Herb: Eastern Cottonwood

Latin name: Populus deltoides

Family: Salicaceae (Willow Family)

Medicinal use of Eastern Cottonwood:

The bark contains salicin, a glycoside that probably decomposes into salicylic acid (aspirin) in the body. The bark is therefore anodyne, anti-inflammatory and febrifuge. It is used especially in treating rheumatism and fevers, and also to relieve the pain of menstrual cramps. An infusion of the bark has been used in the treatment of whooping cough and tuberculosis. A decoction of the bark has been used to rid the body of intestinal worms. The bark has been eaten as a treatment for colds. A tea made from the inner bark is used in the treatment of scurvy. The inner bark, combined with black haw bark (Crataegus douglasii) and wild plum bark (Prunus spp) has been used as a female tonic. A poultice of the leaves has been used as a treatment for rheumatism, bruises, sores and boils.

Description of the plant:


30 m
(98 feet)

to April

Habitat of the herb:

Rich moist soils, mainly along riverbanks, bottoms and rich woods.

Edible parts of Eastern Cottonwood:

Inner bark. A mucilaginous texture, it is usually harvested in the spring. There are no more details but inner bark is often dried, ground into a powder and then used as a thickener in soups etc or added to cereals when making bread. Seeds. No more details are given but they are very small and would be exceedingly fiddly to collect and use. Sap - used for food. Buds. No more details are given. The leaves are rich in protein and have a greater amino-acid content than wheat, corn, rice and barley. A concentrate made from them is as nourishing as meat, but can be produced faster and more cheaply. Some people believe that this will become a major food source for humans.

Other uses of the herb:

An extract of the shoots can be used as a rooting hormone for all types of cuttings. It is extracted by soaking the chopped up shoots in cold water for a day. Various dyes can be obtained from the leaf buds in the spring - green, white, yellow, purple and red have been mentioned. Trees are planted for dune fixing in erosion control programmes. They are also good pioneer species, growing quickly to provide a good habitat for other woodland trees and eventually being out-competed by those trees. A fairly wind resistant tree, it can be grown as part of a shelterbelt planting. Another report says that it is easily storm-damaged. The wood has been used as a bio-mass for producing methanol, which can be used to power internal combustion engines. Annual yields of 7 tonnes of oven-dry material per year have been achieved. Wood - weak, soft, rather woolly in texture, without smell or taste, of low flammability, not durable, very resistant to abrasion but warps and shrinks badly. It weighs 24lb per cubic foot. The wood takes paint well, is easy to glue and nail. It is used principally for lumber, pulp, crates, veneer etc.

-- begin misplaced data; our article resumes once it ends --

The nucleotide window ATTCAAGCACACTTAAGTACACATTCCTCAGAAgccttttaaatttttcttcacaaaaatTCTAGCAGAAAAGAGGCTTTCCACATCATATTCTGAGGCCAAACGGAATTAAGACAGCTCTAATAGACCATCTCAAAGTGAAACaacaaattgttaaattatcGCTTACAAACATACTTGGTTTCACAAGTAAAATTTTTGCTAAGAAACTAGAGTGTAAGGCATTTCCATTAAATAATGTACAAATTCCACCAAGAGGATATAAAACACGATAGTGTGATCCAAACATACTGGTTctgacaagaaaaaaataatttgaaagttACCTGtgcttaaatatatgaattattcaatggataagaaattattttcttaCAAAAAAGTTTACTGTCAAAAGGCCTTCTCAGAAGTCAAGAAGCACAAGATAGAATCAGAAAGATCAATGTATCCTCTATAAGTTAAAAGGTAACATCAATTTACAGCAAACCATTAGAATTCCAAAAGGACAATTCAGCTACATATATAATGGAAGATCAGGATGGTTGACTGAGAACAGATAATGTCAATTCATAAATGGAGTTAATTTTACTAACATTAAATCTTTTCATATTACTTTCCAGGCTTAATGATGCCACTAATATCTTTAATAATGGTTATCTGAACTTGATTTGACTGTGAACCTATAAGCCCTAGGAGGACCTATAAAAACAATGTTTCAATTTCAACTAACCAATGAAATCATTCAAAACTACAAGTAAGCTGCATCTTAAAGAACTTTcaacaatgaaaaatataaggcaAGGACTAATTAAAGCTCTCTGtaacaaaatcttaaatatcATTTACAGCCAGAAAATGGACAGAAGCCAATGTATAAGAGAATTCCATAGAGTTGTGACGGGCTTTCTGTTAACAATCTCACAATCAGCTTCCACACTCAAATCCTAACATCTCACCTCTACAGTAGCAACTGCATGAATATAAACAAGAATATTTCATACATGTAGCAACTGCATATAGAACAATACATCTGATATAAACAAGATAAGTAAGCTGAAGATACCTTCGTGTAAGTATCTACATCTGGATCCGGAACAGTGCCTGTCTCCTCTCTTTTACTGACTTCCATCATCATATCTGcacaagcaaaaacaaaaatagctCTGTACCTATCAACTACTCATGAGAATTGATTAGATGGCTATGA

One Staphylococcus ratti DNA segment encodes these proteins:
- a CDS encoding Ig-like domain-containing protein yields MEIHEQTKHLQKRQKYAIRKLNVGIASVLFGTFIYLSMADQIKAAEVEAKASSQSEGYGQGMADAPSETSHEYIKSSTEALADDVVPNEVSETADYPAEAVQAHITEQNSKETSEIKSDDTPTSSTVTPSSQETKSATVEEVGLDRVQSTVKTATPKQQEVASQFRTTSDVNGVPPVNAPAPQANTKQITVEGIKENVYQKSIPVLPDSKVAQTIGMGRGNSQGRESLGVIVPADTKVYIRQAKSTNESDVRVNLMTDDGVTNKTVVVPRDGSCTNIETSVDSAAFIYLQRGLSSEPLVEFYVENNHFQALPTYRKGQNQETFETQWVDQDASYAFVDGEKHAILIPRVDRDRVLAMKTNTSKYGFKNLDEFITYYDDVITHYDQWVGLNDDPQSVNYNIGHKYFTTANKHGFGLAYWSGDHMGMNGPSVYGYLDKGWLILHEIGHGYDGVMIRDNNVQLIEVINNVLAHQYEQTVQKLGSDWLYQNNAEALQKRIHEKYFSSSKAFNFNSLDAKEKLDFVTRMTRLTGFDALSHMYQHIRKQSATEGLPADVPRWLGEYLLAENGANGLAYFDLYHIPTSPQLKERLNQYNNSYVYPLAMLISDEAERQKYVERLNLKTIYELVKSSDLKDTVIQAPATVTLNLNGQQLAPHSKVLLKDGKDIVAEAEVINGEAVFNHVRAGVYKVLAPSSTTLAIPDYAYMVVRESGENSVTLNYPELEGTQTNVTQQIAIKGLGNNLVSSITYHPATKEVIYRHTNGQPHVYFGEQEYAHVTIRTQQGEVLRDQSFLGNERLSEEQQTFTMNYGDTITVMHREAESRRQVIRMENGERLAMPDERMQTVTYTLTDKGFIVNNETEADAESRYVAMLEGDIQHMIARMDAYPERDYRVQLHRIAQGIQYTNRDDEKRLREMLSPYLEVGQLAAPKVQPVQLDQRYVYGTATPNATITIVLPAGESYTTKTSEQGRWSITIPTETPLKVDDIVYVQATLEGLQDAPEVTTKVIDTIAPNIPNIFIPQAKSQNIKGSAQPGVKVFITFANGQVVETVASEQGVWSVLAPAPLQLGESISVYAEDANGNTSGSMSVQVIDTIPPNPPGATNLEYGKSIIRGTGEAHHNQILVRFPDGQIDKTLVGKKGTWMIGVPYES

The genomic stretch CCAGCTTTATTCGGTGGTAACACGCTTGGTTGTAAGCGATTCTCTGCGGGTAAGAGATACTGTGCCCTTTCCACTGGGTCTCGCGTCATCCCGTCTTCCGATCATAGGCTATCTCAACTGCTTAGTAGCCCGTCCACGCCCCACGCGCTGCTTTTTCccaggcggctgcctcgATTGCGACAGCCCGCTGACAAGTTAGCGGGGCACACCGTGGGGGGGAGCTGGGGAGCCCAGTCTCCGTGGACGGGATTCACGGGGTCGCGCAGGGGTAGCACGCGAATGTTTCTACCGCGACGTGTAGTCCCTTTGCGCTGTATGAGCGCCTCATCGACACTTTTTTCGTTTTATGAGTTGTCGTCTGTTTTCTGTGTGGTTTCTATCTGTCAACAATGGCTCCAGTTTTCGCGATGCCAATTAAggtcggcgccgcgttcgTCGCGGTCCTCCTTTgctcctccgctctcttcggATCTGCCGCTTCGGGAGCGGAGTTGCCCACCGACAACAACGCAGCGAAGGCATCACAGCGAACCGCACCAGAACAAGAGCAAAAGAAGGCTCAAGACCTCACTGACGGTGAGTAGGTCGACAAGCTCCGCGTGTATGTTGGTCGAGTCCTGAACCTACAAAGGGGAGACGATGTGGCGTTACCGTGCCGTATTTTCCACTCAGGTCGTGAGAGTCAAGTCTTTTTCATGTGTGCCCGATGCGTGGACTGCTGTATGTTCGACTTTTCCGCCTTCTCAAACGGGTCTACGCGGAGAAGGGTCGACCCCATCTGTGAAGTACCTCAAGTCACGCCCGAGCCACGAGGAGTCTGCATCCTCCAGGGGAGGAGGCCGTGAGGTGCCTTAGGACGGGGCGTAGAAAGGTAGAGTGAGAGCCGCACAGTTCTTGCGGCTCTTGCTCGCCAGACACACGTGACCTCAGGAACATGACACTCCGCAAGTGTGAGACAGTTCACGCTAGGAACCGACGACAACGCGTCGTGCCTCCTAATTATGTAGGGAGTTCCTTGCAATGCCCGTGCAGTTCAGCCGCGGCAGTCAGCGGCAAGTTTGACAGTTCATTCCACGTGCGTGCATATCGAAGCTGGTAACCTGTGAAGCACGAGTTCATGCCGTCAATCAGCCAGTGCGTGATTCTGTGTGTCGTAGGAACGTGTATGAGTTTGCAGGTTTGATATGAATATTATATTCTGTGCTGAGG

Propagation of Eastern Cottonwood:

Seed - must be sown as soon as it is ripe in spring. Poplar seed has an extremely short period of viability and needs to be sown within a few days of ripening. Surface sow or just lightly cover the seed in trays in a cold frame. Prick out the seedlings into individual pots when they are large enough to handle and grow them on in the old frame. If sufficient growth is made, it might be possible to plant them out in late summer into their permanent positions, otherwise keep them in the cold frame until the following late spring and then plant them out. Most poplar species hybridize freely with each other, so the seed may not come true unless it is collected from the wild in areas with no other poplar species growing. Cuttings of mature wood of the current season's growth, 20 - 40cm long, November/December in a sheltered outdoor bed or direct into their permanent positions. Very easy. Suckers in early spring.

Cultivation of the herb:

Rich moist soils, mainly along riverbanks, bottoms and rich woods.

Known hazards of Populus deltoides:

None known

Plant information taken from the Plants For A Future.